Former police officer found guilty on all three counts in death of Floyd

Former Minneapolis police officer Derek Chauvin is seen near a picture of George Floyd in this courtroom sketch from a video feed March 29, 2021. After about 10 hours of deliberation, jurors issued their verdict April 20 convicting former Minneapolis police officer Derek Chauvin of second-degree unintentional murder, third-degree murder and second-degree manslaughter in the death of George Floyd. (CNS photo/Jane Rosenberg, Reuters)

By Joe Ruff and Maria Wiering, Catholic News Service

ST. PAUL, Minn. — After a three-week trial, former Minneapolis police officer Derek Chauvin was found guilty on all three counts April 20 in the May 25, 2020, death of George Floyd.

The incident, captured on a bystanders’ video that went viral, sparked protests and riots across the Twin Cities, the nation and parts of the world.

Chauvin, who is white, was found guilty by a jury that deliberated for more than 10 hours over two days of second-degree unintentional murder, third-degree murder and second-degree manslaughter in the death of Floyd, an African American.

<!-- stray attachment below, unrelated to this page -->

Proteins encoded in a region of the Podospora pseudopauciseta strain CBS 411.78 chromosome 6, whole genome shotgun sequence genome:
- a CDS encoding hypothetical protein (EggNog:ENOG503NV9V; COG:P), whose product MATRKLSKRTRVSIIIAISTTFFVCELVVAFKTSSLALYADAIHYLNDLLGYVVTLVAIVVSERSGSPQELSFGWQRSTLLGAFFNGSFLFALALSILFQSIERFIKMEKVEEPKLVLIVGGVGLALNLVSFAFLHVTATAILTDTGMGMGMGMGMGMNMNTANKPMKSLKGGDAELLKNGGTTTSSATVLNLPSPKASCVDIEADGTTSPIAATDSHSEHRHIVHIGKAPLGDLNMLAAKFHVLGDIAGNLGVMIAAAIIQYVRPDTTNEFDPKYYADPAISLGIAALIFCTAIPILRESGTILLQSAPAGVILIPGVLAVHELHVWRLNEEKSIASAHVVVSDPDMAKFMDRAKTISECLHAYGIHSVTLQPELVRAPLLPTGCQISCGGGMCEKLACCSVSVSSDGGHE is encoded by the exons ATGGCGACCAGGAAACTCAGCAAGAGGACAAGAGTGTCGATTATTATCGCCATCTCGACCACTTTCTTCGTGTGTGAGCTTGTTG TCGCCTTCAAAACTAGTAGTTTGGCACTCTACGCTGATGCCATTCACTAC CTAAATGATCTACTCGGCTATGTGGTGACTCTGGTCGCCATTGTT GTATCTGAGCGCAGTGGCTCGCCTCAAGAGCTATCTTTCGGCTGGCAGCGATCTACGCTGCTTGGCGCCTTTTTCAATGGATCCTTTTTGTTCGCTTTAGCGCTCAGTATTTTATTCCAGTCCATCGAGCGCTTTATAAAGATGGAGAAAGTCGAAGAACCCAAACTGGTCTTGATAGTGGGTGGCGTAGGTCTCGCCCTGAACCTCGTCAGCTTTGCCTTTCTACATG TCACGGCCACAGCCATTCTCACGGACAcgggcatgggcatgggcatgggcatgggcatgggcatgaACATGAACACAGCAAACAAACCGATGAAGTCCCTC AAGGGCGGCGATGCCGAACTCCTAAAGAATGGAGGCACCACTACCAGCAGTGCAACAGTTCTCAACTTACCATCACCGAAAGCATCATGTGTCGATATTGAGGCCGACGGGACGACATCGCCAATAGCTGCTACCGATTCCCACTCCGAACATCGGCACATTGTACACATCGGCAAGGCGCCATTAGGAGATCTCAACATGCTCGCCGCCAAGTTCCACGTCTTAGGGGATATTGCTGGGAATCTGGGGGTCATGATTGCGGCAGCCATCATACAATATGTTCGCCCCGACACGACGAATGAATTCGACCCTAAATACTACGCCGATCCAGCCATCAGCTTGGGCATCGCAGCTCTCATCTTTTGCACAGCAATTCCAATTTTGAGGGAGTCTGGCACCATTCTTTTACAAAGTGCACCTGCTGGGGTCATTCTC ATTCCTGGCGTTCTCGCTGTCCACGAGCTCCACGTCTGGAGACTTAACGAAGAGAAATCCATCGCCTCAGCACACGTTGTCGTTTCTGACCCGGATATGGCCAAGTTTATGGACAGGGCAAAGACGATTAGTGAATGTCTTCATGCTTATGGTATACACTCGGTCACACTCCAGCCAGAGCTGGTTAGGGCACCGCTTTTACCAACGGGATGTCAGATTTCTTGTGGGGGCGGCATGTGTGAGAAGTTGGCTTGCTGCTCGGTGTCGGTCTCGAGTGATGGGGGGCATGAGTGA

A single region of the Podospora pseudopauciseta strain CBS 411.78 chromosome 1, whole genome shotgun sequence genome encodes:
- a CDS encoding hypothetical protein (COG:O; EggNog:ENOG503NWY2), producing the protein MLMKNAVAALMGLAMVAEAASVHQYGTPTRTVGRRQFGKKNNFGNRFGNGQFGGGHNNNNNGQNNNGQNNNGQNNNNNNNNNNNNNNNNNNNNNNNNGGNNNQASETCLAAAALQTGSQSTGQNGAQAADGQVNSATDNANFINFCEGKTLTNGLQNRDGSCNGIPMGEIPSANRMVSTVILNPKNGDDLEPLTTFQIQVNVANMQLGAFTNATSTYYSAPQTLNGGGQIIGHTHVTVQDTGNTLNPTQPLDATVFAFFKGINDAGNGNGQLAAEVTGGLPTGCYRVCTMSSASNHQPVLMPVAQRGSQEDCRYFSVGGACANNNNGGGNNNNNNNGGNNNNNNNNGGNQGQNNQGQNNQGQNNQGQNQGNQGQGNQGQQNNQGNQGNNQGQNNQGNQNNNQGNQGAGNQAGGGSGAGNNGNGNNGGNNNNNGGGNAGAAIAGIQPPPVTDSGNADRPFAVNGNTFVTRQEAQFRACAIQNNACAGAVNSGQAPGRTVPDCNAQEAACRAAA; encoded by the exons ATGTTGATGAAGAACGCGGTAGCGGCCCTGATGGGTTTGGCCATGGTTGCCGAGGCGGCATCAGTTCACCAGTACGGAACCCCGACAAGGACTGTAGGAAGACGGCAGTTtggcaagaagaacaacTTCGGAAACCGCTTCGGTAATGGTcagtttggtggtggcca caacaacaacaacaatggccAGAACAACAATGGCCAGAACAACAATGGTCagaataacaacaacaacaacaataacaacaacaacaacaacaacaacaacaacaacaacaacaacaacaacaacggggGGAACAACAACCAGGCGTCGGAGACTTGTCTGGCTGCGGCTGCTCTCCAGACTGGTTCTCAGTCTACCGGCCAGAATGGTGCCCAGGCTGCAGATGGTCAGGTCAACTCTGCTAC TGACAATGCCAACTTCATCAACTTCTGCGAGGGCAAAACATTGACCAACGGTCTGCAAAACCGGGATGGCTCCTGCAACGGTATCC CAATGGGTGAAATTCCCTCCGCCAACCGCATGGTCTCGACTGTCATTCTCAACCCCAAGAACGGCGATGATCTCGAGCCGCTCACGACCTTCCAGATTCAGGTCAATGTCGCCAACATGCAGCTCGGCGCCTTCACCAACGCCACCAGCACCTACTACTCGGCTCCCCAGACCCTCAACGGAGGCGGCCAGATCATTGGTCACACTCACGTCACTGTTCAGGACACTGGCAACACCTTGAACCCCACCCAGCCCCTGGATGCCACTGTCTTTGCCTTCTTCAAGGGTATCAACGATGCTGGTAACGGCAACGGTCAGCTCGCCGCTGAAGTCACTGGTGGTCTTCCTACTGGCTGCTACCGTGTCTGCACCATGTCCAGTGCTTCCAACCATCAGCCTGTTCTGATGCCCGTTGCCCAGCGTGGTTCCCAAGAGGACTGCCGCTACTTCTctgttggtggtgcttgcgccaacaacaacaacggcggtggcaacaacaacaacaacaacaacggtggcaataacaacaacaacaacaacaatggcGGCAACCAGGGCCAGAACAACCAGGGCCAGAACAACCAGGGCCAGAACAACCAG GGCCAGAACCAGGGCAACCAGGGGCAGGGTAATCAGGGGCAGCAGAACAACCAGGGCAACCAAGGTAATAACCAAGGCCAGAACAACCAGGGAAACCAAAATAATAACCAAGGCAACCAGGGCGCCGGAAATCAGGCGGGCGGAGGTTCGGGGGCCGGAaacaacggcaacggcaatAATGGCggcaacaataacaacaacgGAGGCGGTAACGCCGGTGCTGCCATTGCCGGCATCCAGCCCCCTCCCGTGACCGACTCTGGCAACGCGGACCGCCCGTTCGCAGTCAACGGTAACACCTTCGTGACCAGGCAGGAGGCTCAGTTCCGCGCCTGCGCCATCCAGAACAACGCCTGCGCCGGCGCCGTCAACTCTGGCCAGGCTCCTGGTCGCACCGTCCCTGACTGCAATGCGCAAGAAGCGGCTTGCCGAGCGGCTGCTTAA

Just prior to the verdict being read, Minnesota’s Catholic bishops released a statement with their commitment — no matter what the jury decided — “to providing long-term leadership in eradicating structures of sin and racism in Minnesota and beyond.”

“The Catholic Church in Minnesota invites all people of faith to come together to speak with one another in a civil and charitable manner. Let us pray with one another and for one another. Let us respect one another as children of God, created in his image,” the statement said.

“There are no victims and no oppressors in the kingdom of God,” the statement concluded. “For our children’s sake, let us embrace our true identity, without waiting another day.”

In a separate statement after the verdict, Archbishop Bernard A. Hebda of St. Paul and Minneapolis said that Jesus calls people, though their “shared brotherhood,” to “a deeper respect for all human life.”

“We ask him to bring healing into our communities, comfort to the family of George Floyd and all who mourn, and satisfaction to those who thirst for justice,” he said.

“May the many reminders of the Lord’s loving closeness even in challenging times inspire us to treat each other with unfailing respect, to work nonviolently for the common good and to be instruments of reconciliation,” he added.

President Joe Biden called Floyd’s family after the verdict was announced. The president and Vice President Kamala Harris later remarked on the trial from the White House foyer.